# gradient vs derivative: defintions of [closed]

According to wikipedia:

In mathematics, the gradient is a multi-variable generalization of the derivative. Like the derivative, the gradient represents the slope of the tangent of the graph of the function. More precisely, the gradient points in the direction of the greatest rate of increase of the function, and its magnitude is the slope of the graph in that direction.

If I understand it correctly, this means that the gradient points into the direction of the function to increase the fastest.

But derivative can also be negative, which means that the function is decreasing. So, if gradient and derivative are equal, is the wikipedia statement about "direction of the greatest rate of increase of the function" is wrong, because it can also point to the greatest rate of decrease actually=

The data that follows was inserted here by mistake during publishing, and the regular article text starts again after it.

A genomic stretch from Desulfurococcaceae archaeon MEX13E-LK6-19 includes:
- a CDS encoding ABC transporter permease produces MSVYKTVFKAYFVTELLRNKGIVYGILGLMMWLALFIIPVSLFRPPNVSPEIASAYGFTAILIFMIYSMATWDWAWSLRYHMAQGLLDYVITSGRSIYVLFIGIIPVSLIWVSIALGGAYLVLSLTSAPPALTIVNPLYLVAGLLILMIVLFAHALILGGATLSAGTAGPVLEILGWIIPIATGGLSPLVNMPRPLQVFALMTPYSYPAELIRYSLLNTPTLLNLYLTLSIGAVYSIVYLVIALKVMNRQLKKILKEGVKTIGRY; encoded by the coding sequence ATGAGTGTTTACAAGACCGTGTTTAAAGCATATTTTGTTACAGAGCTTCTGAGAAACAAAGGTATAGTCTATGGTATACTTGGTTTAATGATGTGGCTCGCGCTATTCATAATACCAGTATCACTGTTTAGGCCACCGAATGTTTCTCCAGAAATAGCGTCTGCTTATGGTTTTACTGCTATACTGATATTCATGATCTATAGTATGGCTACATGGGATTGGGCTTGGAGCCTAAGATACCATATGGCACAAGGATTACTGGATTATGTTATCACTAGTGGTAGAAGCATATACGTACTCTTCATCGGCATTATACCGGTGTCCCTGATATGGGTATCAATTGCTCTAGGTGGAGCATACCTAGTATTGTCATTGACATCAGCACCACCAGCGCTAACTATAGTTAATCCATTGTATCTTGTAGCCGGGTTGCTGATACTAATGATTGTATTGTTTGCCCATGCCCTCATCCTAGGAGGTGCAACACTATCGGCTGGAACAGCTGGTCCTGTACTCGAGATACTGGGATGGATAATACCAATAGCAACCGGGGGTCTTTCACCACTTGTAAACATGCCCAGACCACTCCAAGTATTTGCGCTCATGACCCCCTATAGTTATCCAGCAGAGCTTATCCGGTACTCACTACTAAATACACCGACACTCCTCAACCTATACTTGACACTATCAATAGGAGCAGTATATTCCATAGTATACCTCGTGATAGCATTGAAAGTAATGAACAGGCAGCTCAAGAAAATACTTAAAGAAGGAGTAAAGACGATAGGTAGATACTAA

## closed as off-topic by whuber♦Feb 16 at 22:32

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• Your quotation refers to a "multi-variable generalization." Thus, you are asking about the gradient as a kind of vector. In what sense can a vector can be "negative" or "positive"? – whuber Feb 16 at 22:33
• I see what you mean but why then the gradient points into the direction of the greatest "increase" and not greatest "decrease" ? – Alina Feb 16 at 22:39
• Review the definition. (There are many, so use whichever one you prefer.) – whuber Feb 16 at 22:41